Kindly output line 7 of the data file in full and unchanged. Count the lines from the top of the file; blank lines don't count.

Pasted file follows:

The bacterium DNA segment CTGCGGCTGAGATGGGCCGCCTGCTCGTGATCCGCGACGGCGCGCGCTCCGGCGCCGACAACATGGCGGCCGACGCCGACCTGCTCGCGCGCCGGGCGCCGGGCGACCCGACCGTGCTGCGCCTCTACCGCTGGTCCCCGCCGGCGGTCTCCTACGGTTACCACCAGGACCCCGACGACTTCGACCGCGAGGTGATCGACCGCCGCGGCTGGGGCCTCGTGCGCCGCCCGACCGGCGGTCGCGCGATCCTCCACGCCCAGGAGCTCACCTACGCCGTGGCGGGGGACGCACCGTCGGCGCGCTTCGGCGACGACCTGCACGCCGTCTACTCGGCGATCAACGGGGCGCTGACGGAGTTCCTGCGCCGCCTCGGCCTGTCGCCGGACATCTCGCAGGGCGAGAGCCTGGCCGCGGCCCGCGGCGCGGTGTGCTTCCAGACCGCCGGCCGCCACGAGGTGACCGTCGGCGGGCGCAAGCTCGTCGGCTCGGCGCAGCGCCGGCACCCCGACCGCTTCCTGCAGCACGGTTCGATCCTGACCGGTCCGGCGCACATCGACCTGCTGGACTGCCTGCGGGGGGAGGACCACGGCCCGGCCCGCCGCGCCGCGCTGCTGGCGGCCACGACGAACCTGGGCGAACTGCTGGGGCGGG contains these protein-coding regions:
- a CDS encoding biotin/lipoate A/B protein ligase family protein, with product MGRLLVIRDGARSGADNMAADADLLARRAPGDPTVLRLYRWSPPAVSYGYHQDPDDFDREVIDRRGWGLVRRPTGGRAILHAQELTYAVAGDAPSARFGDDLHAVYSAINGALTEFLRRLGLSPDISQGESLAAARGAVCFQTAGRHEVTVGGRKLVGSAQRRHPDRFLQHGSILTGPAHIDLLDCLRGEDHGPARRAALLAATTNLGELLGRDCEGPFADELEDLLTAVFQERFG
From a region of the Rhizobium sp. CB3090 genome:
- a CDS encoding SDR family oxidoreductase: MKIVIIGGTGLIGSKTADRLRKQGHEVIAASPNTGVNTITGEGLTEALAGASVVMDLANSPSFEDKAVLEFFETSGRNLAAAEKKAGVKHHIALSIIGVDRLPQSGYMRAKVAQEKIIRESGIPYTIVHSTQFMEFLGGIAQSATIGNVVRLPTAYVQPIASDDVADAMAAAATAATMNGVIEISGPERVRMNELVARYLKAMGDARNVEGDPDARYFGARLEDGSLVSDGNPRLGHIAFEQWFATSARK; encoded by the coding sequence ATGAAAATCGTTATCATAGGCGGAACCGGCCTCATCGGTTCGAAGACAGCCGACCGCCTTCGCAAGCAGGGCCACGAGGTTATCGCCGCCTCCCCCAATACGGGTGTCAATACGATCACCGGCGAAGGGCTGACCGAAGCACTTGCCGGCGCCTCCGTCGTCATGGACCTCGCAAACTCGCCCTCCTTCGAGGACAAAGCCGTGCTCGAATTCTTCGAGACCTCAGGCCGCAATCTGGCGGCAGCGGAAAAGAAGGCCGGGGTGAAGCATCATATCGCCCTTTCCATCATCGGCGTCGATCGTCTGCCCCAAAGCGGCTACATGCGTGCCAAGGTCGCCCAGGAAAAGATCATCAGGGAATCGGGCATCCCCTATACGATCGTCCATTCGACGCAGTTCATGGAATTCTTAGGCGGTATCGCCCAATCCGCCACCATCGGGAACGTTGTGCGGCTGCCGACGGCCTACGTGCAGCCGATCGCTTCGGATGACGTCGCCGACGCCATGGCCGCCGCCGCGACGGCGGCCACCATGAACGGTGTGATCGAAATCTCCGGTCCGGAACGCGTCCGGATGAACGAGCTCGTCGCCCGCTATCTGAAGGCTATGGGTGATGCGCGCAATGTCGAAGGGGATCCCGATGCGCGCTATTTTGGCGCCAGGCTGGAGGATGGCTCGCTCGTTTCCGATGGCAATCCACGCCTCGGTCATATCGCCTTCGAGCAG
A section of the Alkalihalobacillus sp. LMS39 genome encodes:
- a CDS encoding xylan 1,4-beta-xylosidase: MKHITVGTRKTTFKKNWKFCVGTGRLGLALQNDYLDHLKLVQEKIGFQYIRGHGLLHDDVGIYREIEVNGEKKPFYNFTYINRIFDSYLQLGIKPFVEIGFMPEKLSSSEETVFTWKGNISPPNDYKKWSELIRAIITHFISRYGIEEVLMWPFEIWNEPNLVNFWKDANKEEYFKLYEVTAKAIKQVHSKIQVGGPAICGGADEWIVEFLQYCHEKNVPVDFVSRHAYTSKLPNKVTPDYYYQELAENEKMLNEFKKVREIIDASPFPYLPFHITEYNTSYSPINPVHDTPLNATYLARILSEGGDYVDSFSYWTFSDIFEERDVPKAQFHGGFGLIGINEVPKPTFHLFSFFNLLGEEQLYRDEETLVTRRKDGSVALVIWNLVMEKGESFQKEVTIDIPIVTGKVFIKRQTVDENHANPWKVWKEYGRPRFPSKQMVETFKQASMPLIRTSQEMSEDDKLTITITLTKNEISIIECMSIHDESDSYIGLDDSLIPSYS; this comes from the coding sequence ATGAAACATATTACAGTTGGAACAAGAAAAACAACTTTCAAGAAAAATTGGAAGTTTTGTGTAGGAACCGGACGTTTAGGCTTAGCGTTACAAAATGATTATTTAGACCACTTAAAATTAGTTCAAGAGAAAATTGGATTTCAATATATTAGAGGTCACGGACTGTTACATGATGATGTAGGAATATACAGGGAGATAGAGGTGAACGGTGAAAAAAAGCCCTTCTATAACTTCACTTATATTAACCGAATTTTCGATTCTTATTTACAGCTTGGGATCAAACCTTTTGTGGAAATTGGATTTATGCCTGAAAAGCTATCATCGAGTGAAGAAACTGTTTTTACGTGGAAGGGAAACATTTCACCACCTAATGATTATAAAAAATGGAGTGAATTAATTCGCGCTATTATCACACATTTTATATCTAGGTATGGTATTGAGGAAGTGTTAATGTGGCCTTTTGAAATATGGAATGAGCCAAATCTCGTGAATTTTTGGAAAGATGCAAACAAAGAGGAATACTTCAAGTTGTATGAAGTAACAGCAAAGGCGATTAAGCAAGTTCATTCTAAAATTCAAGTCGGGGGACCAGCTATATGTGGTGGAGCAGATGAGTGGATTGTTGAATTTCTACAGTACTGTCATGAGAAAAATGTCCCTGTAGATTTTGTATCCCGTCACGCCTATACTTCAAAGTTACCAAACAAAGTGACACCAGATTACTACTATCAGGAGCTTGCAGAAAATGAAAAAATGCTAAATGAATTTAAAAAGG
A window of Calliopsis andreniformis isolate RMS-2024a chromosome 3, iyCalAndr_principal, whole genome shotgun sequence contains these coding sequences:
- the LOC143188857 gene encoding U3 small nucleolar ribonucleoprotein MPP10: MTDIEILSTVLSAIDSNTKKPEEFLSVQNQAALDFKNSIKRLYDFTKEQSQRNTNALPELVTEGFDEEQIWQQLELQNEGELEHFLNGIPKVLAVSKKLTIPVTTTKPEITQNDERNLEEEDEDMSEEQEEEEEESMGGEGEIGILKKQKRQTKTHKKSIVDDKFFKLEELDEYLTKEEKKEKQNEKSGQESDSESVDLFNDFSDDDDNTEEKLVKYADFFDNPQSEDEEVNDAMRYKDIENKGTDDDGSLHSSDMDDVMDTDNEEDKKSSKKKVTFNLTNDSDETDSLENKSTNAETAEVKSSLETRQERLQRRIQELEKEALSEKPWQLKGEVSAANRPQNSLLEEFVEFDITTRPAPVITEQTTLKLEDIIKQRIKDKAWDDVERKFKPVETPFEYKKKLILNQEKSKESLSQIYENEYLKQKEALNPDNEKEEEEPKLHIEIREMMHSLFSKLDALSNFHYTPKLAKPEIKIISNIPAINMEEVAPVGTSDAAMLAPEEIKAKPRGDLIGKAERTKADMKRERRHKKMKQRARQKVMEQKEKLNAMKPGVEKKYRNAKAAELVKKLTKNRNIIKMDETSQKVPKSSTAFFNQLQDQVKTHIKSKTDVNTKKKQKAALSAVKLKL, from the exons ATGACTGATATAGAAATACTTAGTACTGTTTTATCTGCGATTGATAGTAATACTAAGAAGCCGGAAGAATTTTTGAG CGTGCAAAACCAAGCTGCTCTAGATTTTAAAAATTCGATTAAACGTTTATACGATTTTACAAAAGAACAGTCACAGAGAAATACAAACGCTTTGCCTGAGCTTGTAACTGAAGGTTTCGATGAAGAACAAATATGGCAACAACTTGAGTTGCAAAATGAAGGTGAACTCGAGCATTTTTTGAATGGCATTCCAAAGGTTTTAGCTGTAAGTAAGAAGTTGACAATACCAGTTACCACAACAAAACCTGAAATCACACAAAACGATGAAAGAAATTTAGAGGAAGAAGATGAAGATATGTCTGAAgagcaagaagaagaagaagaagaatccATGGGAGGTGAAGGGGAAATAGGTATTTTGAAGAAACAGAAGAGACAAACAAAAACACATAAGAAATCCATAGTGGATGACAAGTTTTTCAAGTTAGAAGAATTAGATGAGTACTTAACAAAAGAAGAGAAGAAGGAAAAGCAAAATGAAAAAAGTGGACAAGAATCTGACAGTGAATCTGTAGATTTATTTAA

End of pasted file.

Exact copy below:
A window of Calliopsis andreniformis isolate RMS-2024a chromosome 3, iyCalAndr_principal, whole genome shotgun sequence contains these coding sequences: